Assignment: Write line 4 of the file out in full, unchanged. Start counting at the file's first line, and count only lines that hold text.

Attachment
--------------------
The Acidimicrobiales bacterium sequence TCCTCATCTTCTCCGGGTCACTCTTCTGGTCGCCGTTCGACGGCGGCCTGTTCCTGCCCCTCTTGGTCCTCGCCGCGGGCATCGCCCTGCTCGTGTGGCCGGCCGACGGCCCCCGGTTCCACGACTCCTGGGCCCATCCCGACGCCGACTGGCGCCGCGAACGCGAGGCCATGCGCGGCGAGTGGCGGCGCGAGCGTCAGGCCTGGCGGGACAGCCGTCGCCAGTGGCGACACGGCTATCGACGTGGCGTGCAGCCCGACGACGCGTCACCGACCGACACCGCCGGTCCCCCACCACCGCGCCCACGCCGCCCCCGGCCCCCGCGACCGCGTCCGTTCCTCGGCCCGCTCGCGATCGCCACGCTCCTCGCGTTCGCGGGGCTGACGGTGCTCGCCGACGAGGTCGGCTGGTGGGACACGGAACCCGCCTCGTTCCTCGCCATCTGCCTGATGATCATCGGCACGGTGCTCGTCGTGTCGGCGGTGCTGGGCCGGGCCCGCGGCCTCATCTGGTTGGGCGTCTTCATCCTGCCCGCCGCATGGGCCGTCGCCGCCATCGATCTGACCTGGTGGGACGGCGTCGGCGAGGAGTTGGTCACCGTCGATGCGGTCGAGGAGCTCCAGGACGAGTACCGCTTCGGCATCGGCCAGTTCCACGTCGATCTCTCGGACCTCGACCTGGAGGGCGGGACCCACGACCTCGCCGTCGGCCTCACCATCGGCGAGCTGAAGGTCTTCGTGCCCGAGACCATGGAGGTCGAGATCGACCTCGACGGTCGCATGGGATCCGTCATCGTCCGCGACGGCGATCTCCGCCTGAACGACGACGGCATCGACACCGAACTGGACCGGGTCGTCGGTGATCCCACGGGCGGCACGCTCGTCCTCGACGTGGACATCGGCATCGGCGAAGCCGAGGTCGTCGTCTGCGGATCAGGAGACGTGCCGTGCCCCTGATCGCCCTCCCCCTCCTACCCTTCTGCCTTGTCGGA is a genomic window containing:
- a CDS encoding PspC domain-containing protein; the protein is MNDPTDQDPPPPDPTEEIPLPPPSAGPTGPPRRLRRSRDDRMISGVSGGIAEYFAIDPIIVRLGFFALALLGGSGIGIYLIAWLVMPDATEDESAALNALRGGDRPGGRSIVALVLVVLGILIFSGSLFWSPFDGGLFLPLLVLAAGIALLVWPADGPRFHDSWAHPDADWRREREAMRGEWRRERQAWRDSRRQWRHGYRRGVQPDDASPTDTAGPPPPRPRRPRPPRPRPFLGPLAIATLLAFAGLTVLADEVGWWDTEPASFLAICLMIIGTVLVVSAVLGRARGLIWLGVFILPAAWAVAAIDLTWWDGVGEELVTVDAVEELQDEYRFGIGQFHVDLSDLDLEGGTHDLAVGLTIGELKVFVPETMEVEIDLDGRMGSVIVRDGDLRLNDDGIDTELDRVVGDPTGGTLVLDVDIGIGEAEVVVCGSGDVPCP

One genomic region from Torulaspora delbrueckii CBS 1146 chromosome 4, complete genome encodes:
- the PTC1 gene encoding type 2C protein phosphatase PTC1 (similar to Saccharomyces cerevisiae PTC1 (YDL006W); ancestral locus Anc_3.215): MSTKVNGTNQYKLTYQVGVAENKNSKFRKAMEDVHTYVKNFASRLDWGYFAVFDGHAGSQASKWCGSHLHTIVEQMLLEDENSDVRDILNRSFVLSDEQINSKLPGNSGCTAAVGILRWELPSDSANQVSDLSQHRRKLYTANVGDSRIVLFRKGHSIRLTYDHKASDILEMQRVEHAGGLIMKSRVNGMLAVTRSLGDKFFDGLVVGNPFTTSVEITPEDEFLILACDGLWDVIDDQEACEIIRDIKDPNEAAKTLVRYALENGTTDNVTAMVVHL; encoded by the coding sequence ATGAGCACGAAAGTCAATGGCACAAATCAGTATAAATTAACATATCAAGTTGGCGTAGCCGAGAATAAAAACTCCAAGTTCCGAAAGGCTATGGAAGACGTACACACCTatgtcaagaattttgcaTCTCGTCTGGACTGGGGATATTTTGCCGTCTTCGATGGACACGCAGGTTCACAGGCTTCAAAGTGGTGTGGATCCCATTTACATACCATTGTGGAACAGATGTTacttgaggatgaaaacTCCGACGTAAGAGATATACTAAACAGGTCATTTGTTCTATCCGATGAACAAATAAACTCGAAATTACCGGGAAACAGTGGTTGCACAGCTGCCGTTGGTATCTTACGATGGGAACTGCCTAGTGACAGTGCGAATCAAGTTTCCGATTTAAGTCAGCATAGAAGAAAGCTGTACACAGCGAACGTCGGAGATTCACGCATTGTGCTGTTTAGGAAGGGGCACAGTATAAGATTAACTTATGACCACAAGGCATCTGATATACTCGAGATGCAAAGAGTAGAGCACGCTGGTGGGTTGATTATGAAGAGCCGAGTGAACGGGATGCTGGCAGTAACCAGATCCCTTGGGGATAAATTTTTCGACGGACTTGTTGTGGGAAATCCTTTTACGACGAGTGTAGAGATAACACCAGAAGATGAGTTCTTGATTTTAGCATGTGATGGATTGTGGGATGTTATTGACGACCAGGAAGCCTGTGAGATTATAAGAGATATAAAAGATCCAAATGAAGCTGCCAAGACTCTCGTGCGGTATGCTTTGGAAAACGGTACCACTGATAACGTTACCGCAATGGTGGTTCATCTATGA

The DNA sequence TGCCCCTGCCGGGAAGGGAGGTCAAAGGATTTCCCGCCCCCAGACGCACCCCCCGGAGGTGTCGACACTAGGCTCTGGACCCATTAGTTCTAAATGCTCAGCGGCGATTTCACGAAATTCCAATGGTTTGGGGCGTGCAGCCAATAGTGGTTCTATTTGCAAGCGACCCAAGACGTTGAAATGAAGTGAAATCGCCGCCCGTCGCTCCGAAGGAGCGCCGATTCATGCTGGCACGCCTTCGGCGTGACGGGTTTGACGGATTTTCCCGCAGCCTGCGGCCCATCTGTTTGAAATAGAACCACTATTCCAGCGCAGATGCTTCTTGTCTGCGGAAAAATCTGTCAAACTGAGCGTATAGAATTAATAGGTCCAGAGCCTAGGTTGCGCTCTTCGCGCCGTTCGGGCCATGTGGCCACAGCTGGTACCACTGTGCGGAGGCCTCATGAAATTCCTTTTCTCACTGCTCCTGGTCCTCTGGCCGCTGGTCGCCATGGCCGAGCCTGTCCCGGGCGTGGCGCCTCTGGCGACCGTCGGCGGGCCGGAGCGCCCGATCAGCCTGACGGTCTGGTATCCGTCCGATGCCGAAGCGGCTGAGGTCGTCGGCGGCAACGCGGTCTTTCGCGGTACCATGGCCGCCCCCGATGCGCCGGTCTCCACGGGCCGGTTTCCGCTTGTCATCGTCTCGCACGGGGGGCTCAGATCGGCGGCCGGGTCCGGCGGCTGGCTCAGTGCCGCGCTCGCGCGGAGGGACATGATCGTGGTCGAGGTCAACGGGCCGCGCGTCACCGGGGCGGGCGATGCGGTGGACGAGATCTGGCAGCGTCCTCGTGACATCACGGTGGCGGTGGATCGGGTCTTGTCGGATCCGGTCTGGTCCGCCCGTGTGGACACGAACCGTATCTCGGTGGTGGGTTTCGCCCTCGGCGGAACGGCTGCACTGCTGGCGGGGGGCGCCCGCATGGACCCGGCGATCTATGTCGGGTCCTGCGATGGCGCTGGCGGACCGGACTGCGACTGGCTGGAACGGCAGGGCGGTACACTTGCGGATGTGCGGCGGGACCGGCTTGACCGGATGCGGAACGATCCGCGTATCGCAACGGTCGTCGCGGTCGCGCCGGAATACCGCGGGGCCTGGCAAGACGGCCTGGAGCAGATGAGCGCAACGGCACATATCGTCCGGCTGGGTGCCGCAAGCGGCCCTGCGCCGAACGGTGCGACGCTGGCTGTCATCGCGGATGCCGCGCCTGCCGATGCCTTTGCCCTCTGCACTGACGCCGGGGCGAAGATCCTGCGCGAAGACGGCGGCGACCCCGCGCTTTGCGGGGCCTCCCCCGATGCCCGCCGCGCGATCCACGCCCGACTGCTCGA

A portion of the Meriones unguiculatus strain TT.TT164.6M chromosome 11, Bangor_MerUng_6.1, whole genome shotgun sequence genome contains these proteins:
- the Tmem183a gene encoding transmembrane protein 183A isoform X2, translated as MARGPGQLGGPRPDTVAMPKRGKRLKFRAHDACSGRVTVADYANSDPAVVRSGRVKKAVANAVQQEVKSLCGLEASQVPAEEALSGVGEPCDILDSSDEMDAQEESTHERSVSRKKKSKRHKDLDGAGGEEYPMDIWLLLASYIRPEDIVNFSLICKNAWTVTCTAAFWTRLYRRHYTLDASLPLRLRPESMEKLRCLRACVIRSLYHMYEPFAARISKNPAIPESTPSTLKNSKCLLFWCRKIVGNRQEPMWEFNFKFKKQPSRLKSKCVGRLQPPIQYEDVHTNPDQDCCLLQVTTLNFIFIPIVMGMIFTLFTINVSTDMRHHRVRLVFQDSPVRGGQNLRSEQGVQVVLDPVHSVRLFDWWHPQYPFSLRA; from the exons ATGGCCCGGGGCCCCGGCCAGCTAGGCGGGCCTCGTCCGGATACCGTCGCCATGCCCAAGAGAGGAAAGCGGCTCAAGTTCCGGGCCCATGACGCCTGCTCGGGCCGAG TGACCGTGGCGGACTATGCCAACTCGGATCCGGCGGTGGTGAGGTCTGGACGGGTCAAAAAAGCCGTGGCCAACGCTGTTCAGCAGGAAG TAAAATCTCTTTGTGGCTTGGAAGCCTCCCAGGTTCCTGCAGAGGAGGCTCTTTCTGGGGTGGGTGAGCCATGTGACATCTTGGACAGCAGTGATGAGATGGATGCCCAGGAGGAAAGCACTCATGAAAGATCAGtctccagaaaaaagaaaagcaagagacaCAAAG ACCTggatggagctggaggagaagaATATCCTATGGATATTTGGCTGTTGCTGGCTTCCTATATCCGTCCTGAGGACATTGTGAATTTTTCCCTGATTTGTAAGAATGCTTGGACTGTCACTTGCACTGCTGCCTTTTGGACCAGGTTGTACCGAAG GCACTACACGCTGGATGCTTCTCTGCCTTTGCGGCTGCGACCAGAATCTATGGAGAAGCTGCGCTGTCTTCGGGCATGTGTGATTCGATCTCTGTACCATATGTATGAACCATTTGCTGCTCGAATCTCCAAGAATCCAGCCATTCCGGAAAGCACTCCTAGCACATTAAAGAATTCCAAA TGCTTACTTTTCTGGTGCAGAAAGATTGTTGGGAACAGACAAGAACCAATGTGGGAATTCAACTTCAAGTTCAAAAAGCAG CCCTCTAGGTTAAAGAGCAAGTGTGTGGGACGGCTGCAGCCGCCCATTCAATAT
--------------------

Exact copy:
- the PTC1 gene encoding type 2C protein phosphatase PTC1 (similar to Saccharomyces cerevisiae PTC1 (YDL006W); ancestral locus Anc_3.215): MSTKVNGTNQYKLTYQVGVAENKNSKFRKAMEDVHTYVKNFASRLDWGYFAVFDGHAGSQASKWCGSHLHTIVEQMLLEDENSDVRDILNRSFVLSDEQINSKLPGNSGCTAAVGILRWELPSDSANQVSDLSQHRRKLYTANVGDSRIVLFRKGHSIRLTYDHKASDILEMQRVEHAGGLIMKSRVNGMLAVTRSLGDKFFDGLVVGNPFTTSVEITPEDEFLILACDGLWDVIDDQEACEIIRDIKDPNEAAKTLVRYALENGTTDNVTAMVVHL; encoded by the coding sequence ATGAGCACGAAAGTCAATGGCACAAATCAGTATAAATTAACATATCAAGTTGGCGTAGCCGAGAATAAAAACTCCAAGTTCCGAAAGGCTATGGAAGACGTACACACCTatgtcaagaattttgcaTCTCGTCTGGACTGGGGATATTTTGCCGTCTTCGATGGACACGCAGGTTCACAGGCTTCAAAGTGGTGTGGATCCCATTTACATACCATTGTGGAACAGATGTTacttgaggatgaaaacTCCGACGTAAGAGATATACTAAACAGGTCATTTGTTCTATCCGATGAACAAATAAACTCGAAATTACCGGGAAACAGTGGTTGCACAGCTGCCGTTGGTATCTTACGATGGGAACTGCCTAGTGACAGTGCGAATCAAGTTTCCGATTTAAGTCAGCATAGAAGAAAGCTGTACACAGCGAACGTCGGAGATTCACGCATTGTGCTGTTTAGGAAGGGGCACAGTATAAGATTAACTTATGACCACAAGGCATCTGATATACTCGAGATGCAAAGAGTAGAGCACGCTGGTGGGTTGATTATGAAGAGCCGAGTGAACGGGATGCTGGCAGTAACCAGATCCCTTGGGGATAAATTTTTCGACGGACTTGTTGTGGGAAATCCTTTTACGACGAGTGTAGAGATAACACCAGAAGATGAGTTCTTGATTTTAGCATGTGATGGATTGTGGGATGTTATTGACGACCAGGAAGCCTGTGAGATTATAAGAGATATAAAAGATCCAAATGAAGCTGCCAAGACTCTCGTGCGGTATGCTTTGGAAAACGGTACCACTGATAACGTTACCGCAATGGTGGTTCATCTATGA